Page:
The Verdict: If you’re a theater person, you’ll probably find the play within a play element of this show intriguing, and you’ll get all the rehearsal related jokes. If you’re familiar with W.H. Auden or Benjamin Britten, you’ll probably find this insight into their relationship, and their personal lives, interesting. Otherwise, skip it, this probably is not the show for you.

The Drama Talk: The play within the play is full of poetry, music and theatricality. An interesting story about two aging artists, no longer in their prime, and the young men who helped feed their artistic temperament (AKA male prostitutes and pre-pubescent choir boys). Jumping between the story found in the play, and the rehearsal of that play, made the emotional through line fall short (as Katie said, whiplash inducing). The rehearsal elements of the show, however, are some of the most endearing and are definitely where the humor is found. Despite some strong actors, and a well designed set that makes the sometimes cramped theater feel much bigger, this piece falls into the category of only-for-the-artsy-types.

The Drinks: We went to nearby Benders for their free afternoon Sunday BBQ. Brittany got a dirty martini (since they were drinking martinis during the show) and Katie got her usual rum and coke. What better way to unpack an highbrow play than with some lowbrow BBQ.

Tickets can be purchased here.

Drama Talk & Drinks: The Speakeasy

We’ve been running Katie & Brittany‘s after-show drama talk for almost a year and I had yet to accompany them for a performance. Last week I was finally able to tag along for The Speakeasy, a new experiential performance in the Tenderloin. Here’s our report:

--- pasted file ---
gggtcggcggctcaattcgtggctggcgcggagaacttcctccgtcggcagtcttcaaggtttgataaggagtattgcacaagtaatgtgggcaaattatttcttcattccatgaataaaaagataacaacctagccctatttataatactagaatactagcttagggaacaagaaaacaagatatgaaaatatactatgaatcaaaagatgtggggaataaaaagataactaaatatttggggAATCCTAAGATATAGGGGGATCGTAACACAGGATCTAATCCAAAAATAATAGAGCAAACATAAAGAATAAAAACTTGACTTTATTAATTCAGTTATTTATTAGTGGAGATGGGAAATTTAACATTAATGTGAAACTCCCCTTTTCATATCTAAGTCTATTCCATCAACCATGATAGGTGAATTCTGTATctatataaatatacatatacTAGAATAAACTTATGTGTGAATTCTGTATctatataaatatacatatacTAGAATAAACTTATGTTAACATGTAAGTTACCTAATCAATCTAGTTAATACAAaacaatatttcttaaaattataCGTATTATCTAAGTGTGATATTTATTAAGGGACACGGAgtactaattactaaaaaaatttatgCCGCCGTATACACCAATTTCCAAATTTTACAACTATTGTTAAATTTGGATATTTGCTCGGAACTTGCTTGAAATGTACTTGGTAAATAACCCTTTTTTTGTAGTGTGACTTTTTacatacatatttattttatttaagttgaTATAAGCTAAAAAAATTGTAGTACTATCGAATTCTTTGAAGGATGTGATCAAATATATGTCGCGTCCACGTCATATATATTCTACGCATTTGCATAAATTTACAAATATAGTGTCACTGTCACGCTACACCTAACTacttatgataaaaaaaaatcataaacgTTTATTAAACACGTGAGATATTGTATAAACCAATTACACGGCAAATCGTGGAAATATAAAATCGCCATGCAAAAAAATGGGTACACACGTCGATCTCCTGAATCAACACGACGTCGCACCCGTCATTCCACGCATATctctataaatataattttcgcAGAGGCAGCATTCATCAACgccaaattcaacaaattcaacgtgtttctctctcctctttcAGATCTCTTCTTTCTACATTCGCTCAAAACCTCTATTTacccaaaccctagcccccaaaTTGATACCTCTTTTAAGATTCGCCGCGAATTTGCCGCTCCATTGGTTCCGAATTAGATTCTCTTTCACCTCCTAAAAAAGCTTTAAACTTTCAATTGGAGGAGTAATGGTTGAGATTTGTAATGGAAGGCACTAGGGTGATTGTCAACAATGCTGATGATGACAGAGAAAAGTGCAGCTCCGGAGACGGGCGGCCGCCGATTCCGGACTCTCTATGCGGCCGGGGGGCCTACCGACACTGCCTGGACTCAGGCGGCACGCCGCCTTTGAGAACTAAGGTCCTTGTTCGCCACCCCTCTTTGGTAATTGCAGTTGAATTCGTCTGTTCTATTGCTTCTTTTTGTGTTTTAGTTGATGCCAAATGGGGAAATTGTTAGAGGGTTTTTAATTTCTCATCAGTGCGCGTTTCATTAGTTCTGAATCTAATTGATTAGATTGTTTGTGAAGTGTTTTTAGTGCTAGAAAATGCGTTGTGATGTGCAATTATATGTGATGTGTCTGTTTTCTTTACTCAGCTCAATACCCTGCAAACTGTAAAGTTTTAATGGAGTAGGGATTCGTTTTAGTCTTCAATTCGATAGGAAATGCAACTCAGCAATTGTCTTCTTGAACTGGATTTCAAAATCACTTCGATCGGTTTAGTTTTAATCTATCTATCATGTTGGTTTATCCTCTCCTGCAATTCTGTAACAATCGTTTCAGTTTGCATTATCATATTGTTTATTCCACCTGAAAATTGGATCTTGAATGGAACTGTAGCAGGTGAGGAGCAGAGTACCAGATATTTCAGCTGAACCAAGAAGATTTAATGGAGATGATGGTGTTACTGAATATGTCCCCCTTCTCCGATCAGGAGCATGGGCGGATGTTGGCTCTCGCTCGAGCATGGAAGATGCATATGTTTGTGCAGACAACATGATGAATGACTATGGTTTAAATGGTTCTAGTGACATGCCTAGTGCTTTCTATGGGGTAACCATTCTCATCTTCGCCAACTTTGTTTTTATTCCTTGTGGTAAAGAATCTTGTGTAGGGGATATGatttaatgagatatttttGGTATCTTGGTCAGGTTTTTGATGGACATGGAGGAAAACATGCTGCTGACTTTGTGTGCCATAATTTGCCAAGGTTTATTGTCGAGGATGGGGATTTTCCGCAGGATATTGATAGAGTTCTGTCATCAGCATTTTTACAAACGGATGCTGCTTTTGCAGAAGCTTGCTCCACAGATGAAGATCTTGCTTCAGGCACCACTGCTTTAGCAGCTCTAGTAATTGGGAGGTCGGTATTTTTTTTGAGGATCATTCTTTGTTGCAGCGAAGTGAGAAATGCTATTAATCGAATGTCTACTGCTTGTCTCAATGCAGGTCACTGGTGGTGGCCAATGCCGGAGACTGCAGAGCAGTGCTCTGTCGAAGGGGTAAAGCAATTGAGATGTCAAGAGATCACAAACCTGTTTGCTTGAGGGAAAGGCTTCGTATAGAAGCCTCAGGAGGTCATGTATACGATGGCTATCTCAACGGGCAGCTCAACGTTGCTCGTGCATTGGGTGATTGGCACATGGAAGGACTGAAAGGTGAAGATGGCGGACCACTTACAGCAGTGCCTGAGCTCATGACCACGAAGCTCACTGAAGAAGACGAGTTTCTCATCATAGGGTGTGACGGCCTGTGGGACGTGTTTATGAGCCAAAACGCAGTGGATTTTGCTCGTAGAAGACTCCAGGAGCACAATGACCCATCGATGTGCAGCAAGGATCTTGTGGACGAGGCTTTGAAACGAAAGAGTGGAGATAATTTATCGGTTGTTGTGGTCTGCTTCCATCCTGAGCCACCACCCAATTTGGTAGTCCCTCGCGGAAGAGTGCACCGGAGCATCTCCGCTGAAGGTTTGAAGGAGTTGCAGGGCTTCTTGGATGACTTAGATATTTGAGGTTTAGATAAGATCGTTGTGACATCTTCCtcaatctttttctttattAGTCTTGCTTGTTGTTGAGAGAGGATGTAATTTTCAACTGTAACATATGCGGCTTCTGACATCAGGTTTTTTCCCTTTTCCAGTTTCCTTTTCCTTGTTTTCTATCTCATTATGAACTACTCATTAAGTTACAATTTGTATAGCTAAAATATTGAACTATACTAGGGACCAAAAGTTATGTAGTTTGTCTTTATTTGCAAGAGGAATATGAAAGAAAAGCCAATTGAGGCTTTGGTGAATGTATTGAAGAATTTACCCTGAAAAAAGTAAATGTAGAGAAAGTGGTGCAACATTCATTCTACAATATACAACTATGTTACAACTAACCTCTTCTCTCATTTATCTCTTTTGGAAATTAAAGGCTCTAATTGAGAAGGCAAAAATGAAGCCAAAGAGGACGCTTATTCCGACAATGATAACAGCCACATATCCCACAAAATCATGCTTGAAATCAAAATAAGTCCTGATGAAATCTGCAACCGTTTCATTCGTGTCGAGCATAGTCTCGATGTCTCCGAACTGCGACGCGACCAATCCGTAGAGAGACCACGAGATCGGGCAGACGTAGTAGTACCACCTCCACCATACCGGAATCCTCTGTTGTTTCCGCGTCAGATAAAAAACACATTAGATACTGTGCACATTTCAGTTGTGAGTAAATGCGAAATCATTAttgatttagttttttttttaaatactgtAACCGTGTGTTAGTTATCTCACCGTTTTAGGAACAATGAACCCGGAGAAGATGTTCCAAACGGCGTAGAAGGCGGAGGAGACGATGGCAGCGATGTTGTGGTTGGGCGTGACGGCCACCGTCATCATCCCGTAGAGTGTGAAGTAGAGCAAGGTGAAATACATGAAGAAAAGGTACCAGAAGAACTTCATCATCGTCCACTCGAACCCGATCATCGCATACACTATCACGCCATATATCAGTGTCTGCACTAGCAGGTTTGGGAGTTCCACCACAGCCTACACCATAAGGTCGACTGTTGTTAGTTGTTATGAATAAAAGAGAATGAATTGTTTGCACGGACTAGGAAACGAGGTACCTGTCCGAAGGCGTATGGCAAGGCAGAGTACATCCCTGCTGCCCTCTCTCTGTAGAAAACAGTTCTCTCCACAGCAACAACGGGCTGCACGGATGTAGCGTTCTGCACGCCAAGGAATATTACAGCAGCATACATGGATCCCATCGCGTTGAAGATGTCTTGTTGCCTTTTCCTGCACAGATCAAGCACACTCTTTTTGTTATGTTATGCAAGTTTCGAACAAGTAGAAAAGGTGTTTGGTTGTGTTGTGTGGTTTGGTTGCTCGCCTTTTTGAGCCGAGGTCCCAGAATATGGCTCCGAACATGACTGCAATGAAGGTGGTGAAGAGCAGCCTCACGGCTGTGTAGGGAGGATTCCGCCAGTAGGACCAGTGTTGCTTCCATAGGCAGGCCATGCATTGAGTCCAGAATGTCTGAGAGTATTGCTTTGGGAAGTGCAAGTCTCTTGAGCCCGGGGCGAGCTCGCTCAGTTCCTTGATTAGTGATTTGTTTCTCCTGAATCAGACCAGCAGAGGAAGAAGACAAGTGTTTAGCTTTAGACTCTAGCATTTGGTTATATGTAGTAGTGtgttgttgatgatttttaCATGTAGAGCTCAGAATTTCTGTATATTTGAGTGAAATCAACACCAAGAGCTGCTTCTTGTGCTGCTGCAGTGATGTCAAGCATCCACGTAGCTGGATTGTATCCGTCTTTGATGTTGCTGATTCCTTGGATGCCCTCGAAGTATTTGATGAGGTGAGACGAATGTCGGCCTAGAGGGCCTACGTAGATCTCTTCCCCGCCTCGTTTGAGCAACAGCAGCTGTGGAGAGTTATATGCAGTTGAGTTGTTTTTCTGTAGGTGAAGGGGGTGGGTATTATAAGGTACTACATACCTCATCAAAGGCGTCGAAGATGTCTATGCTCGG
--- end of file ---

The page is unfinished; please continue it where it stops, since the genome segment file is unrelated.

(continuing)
[photo by Peter Liu]

We’d heard a buzz about a unique underground club and theater in the Tenderloin. The folks at Boxcar Theatre have been working on an immersive theater piece that places audiences in the middle of 1920’s San Francisco. Speakeasy has lots of intrigue surrounding it, from the undisclosed location, to the interwoven stories being performed by embedded actors throughout the space. It was enticing enough to get our fearless leader, Ariel, out with us for a night of Drama Talk & Drinks.

Ariel: I loved that it was a world you could be in and not just be a passive audience member. I think they did a really good job of taking me to that place. To go from seeing them on the stage to a space where you could see the behind the scenes drama . . . it was amazing, I just wanted to go back and forth all night. (Ed. note: there was a space where you could spy on the dressing room through a one-way mirror)

Brittany: It was very cool. It was the ultimate in FOMO though. I kept wondering what was going on somewhere else. “Oh my god, there’s a noise in the other room should I be over there?”.

A: Did that bother you? I liked that about it.

B: I guess it bothered me in that I thought, what if I’m not getting everything I’m supposed to get out of the show?

Katie: That is exactly how I felt and I would say that it did bother me. I was trying to enjoy what was happening in front of me but I couldn’t get out of my mind “What’s going on in the other rooms?” Then there was that moment where we were supposed to follow the girl in the red dress and everyone got up and tried to follow her, but since everyone did that there was a bottleneck and we couldn’t get into the other room because of all the people. And I’m someone who doesn’t like crowds.

A: What made me enjoy it more was that the world wasn’t just propped up for me to see but the idea that this world is all around me and I’m just in it. I feel like if I walked into the room and the other rooms went dark it wouldn’t have felt totally immersive. But the idea that I could walk away from you guys and see something else and you guys are seeing something that I’m not seeing . . . It didn’t bother me that I didn’t see the whole story, I liked that about it. It’s just like regular life, we all got our different part of the story.